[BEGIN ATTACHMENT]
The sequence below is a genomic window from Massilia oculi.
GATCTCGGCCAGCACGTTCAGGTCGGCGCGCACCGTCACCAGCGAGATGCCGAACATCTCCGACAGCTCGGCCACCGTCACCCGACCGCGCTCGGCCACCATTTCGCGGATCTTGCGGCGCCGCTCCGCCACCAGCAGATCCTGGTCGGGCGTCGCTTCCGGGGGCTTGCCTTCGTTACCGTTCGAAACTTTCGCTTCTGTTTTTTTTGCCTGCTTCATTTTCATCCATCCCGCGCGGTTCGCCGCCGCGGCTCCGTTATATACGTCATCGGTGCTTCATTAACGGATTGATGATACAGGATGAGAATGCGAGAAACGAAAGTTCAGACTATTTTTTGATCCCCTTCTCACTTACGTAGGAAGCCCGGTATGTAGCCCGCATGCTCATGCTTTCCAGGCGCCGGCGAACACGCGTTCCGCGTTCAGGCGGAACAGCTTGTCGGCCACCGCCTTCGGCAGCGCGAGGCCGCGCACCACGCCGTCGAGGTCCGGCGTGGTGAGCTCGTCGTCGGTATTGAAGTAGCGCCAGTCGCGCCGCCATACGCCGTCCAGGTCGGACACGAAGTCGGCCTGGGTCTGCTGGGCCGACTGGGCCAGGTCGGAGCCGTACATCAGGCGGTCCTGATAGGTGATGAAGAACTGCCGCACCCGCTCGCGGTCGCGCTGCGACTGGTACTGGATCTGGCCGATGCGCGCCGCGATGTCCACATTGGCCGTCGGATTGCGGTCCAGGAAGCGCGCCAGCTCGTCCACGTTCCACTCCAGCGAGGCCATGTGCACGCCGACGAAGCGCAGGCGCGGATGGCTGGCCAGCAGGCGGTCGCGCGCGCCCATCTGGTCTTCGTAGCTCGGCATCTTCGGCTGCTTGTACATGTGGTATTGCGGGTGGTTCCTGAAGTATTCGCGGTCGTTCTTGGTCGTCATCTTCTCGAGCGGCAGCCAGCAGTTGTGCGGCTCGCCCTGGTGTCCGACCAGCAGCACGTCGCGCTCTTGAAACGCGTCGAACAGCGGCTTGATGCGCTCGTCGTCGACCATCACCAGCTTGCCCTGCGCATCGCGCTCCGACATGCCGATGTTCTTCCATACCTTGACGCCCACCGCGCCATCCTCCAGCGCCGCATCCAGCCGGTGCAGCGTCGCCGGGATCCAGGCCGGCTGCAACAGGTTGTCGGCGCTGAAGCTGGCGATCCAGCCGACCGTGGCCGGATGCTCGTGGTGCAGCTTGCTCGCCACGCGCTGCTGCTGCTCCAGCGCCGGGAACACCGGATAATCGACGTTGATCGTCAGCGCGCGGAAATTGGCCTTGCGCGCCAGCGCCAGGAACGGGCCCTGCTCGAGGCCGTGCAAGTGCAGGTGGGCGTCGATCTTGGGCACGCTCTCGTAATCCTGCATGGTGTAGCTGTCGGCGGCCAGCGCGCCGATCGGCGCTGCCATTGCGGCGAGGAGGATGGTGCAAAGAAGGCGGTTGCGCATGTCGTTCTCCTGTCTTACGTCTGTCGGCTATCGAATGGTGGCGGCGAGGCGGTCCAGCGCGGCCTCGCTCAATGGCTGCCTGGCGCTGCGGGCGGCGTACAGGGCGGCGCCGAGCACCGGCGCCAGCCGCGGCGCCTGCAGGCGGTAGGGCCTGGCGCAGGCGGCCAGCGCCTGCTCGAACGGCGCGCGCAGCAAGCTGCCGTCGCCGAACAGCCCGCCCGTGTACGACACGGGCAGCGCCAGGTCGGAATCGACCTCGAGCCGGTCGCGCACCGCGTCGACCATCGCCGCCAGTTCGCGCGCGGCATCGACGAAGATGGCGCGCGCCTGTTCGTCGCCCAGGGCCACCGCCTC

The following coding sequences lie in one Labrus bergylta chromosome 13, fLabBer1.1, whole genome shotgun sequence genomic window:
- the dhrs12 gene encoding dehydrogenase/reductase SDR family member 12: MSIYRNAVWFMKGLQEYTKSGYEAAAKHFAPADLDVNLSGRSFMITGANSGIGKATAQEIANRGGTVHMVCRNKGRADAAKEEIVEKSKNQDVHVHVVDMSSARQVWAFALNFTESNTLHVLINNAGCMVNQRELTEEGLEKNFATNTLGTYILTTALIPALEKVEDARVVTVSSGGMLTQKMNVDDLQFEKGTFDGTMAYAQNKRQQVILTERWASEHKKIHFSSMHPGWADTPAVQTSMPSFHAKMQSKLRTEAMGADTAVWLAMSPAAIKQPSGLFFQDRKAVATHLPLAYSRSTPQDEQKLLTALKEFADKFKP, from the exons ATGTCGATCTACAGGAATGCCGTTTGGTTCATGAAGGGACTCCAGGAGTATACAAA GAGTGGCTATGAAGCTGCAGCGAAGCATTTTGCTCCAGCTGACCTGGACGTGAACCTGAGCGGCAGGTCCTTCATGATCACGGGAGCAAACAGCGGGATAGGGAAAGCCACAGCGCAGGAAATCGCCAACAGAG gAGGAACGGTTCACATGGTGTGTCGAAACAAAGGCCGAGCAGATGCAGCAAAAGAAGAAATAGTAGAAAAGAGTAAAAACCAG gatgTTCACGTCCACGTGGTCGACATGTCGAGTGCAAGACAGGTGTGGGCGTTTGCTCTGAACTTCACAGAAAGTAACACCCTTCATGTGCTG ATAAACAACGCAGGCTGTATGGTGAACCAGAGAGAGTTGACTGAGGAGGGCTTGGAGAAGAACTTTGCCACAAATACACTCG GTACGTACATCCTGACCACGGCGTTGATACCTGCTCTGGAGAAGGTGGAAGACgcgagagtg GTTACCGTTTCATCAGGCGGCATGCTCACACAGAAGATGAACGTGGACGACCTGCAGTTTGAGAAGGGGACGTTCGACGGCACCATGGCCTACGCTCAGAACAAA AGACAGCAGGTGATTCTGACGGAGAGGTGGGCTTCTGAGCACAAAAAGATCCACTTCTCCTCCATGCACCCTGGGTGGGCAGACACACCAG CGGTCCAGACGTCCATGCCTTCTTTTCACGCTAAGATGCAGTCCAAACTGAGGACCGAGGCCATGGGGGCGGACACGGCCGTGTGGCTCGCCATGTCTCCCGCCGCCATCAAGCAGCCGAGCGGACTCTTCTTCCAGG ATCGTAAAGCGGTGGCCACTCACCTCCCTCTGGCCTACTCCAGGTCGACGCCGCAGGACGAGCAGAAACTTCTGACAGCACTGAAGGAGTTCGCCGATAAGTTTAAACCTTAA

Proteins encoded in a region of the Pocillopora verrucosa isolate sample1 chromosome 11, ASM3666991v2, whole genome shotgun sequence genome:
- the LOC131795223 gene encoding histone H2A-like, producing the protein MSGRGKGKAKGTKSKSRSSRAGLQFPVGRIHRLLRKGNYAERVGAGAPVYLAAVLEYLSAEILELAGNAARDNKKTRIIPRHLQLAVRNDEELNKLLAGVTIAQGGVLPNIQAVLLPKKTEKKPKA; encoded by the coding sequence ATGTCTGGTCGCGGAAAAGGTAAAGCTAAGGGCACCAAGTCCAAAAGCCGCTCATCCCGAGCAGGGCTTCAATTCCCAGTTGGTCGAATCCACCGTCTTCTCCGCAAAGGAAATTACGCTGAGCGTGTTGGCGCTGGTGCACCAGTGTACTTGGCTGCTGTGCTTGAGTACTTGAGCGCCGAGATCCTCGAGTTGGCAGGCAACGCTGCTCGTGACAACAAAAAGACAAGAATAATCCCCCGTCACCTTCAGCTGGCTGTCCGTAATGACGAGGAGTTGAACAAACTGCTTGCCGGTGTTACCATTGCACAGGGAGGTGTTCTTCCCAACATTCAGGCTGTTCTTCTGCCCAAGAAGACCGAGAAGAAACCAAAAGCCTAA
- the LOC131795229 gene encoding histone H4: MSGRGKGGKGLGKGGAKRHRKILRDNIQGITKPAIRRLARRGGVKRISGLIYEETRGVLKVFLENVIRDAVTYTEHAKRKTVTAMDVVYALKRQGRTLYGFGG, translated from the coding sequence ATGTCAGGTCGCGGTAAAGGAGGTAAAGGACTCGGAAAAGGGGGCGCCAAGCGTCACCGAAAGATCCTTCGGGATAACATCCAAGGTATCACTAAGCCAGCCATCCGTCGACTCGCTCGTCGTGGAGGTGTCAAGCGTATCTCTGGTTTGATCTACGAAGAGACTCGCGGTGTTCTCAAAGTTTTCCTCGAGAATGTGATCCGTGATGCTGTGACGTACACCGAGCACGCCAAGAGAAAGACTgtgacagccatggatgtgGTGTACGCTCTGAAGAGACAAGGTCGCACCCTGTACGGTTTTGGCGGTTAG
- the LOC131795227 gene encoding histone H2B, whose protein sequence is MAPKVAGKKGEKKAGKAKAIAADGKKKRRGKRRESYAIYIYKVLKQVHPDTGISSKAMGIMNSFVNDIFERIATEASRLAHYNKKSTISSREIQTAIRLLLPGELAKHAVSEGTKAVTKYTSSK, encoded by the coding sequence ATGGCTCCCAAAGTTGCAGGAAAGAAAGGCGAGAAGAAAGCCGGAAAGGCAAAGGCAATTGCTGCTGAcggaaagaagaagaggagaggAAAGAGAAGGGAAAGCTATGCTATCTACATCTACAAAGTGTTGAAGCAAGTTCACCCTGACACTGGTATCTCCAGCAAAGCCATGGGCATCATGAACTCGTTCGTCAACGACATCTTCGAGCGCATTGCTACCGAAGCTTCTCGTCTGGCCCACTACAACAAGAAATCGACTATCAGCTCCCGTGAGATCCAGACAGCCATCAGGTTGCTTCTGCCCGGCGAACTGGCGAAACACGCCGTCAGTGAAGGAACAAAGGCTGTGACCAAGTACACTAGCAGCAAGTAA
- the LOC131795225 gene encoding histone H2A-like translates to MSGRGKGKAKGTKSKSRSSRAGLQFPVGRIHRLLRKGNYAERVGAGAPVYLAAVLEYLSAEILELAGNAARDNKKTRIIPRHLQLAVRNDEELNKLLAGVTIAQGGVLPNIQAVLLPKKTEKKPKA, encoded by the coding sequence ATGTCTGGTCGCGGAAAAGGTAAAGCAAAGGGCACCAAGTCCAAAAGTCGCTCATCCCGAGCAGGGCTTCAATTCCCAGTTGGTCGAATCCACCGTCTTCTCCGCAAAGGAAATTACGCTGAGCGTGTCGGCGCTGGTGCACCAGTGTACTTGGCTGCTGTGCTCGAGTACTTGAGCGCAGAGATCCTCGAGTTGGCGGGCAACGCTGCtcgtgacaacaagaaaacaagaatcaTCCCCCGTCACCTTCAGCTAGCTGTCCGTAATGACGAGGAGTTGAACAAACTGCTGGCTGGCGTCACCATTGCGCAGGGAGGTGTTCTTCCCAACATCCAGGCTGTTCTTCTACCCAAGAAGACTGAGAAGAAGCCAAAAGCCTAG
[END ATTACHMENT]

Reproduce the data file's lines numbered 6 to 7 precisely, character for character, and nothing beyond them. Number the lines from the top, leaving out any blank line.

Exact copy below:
- the LOC131795223 gene encoding histone H2A-like, producing the protein MSGRGKGKAKGTKSKSRSSRAGLQFPVGRIHRLLRKGNYAERVGAGAPVYLAAVLEYLSAEILELAGNAARDNKKTRIIPRHLQLAVRNDEELNKLLAGVTIAQGGVLPNIQAVLLPKKTEKKPKA; encoded by the coding sequence ATGTCTGGTCGCGGAAAAGGTAAAGCTAAGGGCACCAAGTCCAAAAGCCGCTCATCCCGAGCAGGGCTTCAATTCCCAGTTGGTCGAATCCACCGTCTTCTCCGCAAAGGAAATTACGCTGAGCGTGTTGGCGCTGGTGCACCAGTGTACTTGGCTGCTGTGCTTGAGTACTTGAGCGCCGAGATCCTCGAGTTGGCAGGCAACGCTGCTCGTGACAACAAAAAGACAAGAATAATCCCCCGTCACCTTCAGCTGGCTGTCCGTAATGACGAGGAGTTGAACAAACTGCTTGCCGGTGTTACCATTGCACAGGGAGGTGTTCTTCCCAACATTCAGGCTGTTCTTCTGCCCAAGAAGACCGAGAAGAAACCAAAAGCCTAA
- the LOC131795229 gene encoding histone H4: MSGRGKGGKGLGKGGAKRHRKILRDNIQGITKPAIRRLARRGGVKRISGLIYEETRGVLKVFLENVIRDAVTYTEHAKRKTVTAMDVVYALKRQGRTLYGFGG, translated from the coding sequence ATGTCAGGTCGCGGTAAAGGAGGTAAAGGACTCGGAAAAGGGGGCGCCAAGCGTCACCGAAAGATCCTTCGGGATAACATCCAAGGTATCACTAAGCCAGCCATCCGTCGACTCGCTCGTCGTGGAGGTGTCAAGCGTATCTCTGGTTTGATCTACGAAGAGACTCGCGGTGTTCTCAAAGTTTTCCTCGAGAATGTGATCCGTGATGCTGTGACGTACACCGAGCACGCCAAGAGAAAGACTgtgacagccatggatgtgGTGTACGCTCTGAAGAGACAAGGTCGCACCCTGTACGGTTTTGGCGGTTAG